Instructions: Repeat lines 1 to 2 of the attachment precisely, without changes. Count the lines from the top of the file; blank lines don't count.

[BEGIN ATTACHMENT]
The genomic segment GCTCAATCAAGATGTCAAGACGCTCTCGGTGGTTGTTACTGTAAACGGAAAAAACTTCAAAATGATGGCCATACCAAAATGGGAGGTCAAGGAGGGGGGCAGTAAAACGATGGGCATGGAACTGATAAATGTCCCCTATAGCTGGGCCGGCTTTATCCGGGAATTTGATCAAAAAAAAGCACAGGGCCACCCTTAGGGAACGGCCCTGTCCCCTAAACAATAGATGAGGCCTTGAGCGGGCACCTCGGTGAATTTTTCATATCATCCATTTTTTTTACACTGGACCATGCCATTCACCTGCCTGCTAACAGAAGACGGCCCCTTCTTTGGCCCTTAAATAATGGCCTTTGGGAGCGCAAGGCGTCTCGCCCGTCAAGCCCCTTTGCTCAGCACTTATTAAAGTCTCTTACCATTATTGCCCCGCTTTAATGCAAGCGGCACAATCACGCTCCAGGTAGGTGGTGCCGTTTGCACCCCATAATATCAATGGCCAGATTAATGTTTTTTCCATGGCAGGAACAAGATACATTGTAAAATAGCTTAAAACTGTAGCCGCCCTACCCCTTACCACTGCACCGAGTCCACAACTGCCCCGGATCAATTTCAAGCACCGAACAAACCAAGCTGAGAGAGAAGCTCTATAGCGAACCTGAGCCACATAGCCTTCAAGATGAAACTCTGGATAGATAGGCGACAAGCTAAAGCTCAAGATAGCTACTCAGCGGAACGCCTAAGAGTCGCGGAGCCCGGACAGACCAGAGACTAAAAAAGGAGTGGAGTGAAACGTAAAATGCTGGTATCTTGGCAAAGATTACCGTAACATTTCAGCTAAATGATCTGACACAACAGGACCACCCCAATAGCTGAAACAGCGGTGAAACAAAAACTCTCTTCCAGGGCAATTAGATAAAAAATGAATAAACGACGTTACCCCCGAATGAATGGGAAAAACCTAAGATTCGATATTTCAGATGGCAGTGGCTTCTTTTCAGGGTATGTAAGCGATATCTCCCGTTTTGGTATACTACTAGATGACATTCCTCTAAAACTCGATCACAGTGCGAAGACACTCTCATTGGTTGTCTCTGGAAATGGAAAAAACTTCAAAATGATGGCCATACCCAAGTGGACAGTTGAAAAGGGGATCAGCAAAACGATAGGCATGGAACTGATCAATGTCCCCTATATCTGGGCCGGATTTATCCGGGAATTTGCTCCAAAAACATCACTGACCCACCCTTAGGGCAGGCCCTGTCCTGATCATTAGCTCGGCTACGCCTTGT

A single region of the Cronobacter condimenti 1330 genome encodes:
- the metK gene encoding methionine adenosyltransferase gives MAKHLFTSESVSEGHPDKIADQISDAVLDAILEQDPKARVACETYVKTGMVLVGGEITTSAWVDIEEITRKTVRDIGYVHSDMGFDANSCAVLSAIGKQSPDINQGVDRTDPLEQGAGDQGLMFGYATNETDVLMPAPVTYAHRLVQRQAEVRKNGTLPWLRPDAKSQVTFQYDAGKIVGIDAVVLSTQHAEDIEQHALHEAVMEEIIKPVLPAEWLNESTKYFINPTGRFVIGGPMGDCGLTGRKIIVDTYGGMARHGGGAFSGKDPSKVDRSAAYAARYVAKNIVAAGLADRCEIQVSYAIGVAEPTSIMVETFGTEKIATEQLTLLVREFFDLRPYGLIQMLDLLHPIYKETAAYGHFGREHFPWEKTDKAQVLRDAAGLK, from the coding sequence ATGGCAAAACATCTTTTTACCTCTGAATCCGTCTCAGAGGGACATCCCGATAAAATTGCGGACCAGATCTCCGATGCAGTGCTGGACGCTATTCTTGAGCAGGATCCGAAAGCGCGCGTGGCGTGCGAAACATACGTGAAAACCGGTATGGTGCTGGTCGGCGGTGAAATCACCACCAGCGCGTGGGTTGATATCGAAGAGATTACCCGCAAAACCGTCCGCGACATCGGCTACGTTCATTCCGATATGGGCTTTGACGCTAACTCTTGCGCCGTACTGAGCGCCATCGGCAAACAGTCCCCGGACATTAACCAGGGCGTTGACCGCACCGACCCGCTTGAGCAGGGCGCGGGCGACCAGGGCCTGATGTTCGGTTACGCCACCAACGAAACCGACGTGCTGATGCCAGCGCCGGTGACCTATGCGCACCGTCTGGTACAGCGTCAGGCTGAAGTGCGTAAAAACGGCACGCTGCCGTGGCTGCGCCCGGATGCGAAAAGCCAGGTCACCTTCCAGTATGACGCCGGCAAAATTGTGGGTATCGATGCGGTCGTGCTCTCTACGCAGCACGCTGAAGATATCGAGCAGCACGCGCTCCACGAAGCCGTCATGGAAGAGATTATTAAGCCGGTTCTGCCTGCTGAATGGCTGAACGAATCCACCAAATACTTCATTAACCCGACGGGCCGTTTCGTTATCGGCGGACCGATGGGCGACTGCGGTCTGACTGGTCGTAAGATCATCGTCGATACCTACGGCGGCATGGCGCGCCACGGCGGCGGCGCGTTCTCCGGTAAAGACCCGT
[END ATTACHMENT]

The genomic segment GCTCAATCAAGATGTCAAGACGCTCTCGGTGGTTGTTACTGTAAACGGAAAAAACTTCAAAATGATGGCCATACCAAAATGGGAGGTCAAGGAGGGGGGCAGTAAAACGATGGGCATGGAACTGATAAATGTCCCCTATAGCTGGGCCGGCTTTATCCGGGAATTTGATCAAAAAAAAGCACAGGGCCACCCTTAGGGAACGGCCCTGTCCCCTAAACAATAGATGAGGCCTTGAGCGGGCACCTCGGTGAATTTTTCATATCATCCATTTTTTTTACACTGGACCATGCCATTCACCTGCCTGCTAACAGAAGACGGCCCCTTCTTTGGCCCTTAAATAATGGCCTTTGGGAGCGCAAGGCGTCTCGCCCGTCAAGCCCCTTTGCTCAGCACTTATTAAAGTCTCTTACCATTATTGCCCCGCTTTAATGCAAGCGGCACAATCACGCTCCAGGTAGGTGGTGCCGTTTGCACCCCATAATATCAATGGCCAGATTAATGTTTTTTCCATGGCAGGAACAAGATACATTGTAAAATAGCTTAAAACTGTAGCCGCCCTACCCCTTACCACTGCACCGAGTCCACAACTGCCCCGGATCAATTTCAAGCACCGAACAAACCAAGCTGAGAGAGAAGCTCTATAGCGAACCTGAGCCACATAGCCTTCAAGATGAAACTCTGGATAGATAGGCGACAAGCTAAAGCTCAAGATAGCTACTCAGCGGAACGCCTAAGAGTCGCGGAGCCCGGACAGACCAGAGACTAAAAAAGGAGTGGAGTGAAACGTAAAATGCTGGTATCTTGGCAAAGATTACCGTAACATTTCAGCTAAATGATCTGACACAACAGGACCACCCCAATAGCTGAAACAGCGGTGAAACAAAAACTCTCTTCCAGGGCAATTAGATAAAAAATGAATAAACGACGTTACCCCCGAATGAATGGGAAAAACCTAAGATTCGATATTTCAGATGGCAGTGGCTTCTTTTCAGGGTATGTAAGCGATATCTCCCGTTTTGGTATACTACTAGATGACATTCCTCTAAAACTCGATCACAGTGCGAAGACACTCTCATTGGTTGTCTCTGGAAATGGAAAAAACTTCAAAATGATGGCCATACCCAAGTGGACAGTTGAAAAGGGGATCAGCAAAACGATAGGCATGGAACTGATCAATGTCCCCTATATCTGGGCCGGATTTATCCGGGAATTTGCTCCAAAAACATCACTGACCCACCCTTAGGGCAGGCCCTGTCCTGATCATTAGCTCGGCTACGCCTTGT

A single region of the Cronobacter condimenti 1330 genome encodes: